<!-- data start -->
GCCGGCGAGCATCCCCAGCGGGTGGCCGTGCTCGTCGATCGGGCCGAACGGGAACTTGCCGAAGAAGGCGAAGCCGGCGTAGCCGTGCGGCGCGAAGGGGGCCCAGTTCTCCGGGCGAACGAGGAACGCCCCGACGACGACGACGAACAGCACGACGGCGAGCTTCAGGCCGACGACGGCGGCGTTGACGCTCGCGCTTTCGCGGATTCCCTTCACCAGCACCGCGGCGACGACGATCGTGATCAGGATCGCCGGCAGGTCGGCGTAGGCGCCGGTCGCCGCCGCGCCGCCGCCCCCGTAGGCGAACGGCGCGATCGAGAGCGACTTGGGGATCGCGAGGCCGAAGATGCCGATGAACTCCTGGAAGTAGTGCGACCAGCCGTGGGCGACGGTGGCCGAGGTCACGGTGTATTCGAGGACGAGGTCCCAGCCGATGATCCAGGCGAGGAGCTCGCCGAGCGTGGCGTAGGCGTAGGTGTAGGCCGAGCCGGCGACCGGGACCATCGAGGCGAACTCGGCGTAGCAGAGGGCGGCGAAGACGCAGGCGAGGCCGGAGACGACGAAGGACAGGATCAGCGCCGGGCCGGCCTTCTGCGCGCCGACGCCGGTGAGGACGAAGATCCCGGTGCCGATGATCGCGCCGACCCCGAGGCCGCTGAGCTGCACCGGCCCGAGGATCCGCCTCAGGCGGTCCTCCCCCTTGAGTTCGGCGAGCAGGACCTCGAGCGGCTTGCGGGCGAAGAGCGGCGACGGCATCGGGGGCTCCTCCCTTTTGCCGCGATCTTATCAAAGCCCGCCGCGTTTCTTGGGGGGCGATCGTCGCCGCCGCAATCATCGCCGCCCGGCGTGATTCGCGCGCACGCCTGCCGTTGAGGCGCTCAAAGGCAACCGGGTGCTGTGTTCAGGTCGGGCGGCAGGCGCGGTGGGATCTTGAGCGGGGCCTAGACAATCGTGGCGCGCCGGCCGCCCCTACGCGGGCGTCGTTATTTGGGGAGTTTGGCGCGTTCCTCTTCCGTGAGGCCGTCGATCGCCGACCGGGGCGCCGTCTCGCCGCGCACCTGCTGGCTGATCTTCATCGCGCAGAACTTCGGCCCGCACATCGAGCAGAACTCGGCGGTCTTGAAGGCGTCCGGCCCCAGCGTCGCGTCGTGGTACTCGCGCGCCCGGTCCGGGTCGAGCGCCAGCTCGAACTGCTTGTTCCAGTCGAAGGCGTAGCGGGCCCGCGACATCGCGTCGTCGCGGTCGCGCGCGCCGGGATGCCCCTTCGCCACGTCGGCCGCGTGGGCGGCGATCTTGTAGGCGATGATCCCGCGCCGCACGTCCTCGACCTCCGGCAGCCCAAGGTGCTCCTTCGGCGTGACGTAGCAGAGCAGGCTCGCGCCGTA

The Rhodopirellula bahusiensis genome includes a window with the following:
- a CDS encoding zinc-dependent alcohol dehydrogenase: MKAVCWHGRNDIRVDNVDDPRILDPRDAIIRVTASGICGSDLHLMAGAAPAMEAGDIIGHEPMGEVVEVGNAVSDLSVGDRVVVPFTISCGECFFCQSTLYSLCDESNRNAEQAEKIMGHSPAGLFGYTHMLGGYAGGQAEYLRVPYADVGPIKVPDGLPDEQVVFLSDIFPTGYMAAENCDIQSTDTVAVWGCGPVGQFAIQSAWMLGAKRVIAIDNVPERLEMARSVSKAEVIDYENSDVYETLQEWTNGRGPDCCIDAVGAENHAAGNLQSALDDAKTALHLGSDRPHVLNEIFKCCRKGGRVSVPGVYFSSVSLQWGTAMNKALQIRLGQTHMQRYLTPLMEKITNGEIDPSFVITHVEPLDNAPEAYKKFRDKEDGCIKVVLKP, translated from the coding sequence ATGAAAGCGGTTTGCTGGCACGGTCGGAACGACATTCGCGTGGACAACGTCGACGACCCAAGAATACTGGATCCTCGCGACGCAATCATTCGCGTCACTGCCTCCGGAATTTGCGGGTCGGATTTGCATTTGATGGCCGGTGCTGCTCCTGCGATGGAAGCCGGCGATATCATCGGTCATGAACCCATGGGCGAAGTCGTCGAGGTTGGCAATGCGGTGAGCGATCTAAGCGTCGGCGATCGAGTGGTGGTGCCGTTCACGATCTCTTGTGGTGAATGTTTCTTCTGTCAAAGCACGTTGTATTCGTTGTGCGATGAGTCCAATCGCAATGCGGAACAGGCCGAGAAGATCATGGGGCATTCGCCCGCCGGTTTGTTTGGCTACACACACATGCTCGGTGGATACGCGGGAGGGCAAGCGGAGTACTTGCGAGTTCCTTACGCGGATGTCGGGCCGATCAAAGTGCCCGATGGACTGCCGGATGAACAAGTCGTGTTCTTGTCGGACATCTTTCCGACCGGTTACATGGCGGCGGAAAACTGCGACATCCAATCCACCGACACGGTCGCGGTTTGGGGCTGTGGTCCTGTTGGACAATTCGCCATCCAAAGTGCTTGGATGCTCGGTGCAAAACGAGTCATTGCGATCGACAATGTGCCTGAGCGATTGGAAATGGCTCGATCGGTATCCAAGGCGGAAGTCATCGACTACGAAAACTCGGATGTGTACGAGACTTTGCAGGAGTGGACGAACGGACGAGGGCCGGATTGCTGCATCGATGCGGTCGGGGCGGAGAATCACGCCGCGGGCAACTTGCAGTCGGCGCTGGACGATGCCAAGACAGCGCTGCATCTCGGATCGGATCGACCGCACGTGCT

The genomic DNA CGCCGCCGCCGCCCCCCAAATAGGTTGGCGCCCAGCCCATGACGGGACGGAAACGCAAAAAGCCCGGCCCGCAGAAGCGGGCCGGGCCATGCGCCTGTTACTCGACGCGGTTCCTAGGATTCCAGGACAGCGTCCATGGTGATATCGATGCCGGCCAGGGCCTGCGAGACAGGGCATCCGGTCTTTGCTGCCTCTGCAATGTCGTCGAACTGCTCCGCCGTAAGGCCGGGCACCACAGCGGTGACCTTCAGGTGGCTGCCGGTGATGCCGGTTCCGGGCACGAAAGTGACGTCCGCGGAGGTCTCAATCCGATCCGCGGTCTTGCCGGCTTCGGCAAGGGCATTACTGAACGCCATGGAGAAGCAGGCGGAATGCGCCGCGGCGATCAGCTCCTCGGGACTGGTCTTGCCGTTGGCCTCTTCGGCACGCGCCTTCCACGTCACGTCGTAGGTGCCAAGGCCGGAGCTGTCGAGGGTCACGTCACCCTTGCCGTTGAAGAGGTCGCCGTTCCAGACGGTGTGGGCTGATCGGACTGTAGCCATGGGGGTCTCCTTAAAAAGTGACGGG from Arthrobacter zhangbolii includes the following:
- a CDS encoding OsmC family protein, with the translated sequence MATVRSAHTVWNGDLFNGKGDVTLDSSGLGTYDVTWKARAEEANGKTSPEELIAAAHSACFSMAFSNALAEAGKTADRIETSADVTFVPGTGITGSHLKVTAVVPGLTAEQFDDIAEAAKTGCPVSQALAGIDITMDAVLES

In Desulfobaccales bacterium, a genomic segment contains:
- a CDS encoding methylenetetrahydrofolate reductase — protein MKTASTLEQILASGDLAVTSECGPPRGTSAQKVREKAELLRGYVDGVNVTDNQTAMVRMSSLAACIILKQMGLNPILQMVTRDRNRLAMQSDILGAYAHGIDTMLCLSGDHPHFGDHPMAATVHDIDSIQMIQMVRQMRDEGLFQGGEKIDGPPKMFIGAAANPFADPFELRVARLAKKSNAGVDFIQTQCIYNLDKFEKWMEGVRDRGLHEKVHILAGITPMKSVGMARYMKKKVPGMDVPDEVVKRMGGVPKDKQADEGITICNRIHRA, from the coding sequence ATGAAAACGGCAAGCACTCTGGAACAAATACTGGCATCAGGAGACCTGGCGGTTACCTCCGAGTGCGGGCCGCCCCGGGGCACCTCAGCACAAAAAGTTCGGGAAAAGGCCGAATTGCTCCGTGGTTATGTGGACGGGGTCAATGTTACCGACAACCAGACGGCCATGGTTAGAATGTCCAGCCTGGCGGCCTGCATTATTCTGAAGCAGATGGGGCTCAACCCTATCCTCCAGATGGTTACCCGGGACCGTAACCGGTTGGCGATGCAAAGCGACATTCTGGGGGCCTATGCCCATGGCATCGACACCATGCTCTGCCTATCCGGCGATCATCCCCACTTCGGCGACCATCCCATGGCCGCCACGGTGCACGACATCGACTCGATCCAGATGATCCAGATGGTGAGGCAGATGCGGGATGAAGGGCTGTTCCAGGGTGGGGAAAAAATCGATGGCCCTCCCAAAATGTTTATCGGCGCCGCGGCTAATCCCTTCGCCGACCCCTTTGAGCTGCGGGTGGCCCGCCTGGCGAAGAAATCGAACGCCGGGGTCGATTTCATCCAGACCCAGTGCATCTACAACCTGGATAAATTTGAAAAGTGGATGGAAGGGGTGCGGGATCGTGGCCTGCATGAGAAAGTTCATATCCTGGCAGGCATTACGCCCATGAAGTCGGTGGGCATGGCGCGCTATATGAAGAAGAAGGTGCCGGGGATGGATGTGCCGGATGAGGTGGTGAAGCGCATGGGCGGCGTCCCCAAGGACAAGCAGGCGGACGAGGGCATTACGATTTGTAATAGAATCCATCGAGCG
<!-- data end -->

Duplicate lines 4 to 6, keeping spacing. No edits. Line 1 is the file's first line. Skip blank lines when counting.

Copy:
The genomic DNA CGCCGCCGCCGCCCCCCAAATAGGTTGGCGCCCAGCCCATGACGGGACGGAAACGCAAAAAGCCCGGCCCGCAGAAGCGGGCCGGGCCATGCGCCTGTTACTCGACGCGGTTCCTAGGATTCCAGGACAGCGTCCATGGTGATATCGATGCCGGCCAGGGCCTGCGAGACAGGGCATCCGGTCTTTGCTGCCTCTGCAATGTCGTCGAACTGCTCCGCCGTAAGGCCGGGCACCACAGCGGTGACCTTCAGGTGGCTGCCGGTGATGCCGGTTCCGGGCACGAAAGTGACGTCCGCGGAGGTCTCAATCCGATCCGCGGTCTTGCCGGCTTCGGCAAGGGCATTACTGAACGCCATGGAGAAGCAGGCGGAATGCGCCGCGGCGATCAGCTCCTCGGGACTGGTCTTGCCGTTGGCCTCTTCGGCACGCGCCTTCCACGTCACGTCGTAGGTGCCAAGGCCGGAGCTGTCGAGGGTCACGTCACCCTTGCCGTTGAAGAGGTCGCCGTTCCAGACGGTGTGGGCTGATCGGACTGTAGCCATGGGGGTCTCCTTAAAAAGTGACGGG from Arthrobacter zhangbolii includes the following:
- a CDS encoding OsmC family protein, with the translated sequence MATVRSAHTVWNGDLFNGKGDVTLDSSGLGTYDVTWKARAEEANGKTSPEELIAAAHSACFSMAFSNALAEAGKTADRIETSADVTFVPGTGITGSHLKVTAVVPGLTAEQFDDIAEAAKTGCPVSQALAGIDITMDAVLES

In Desulfobaccales bacterium, a genomic segment contains: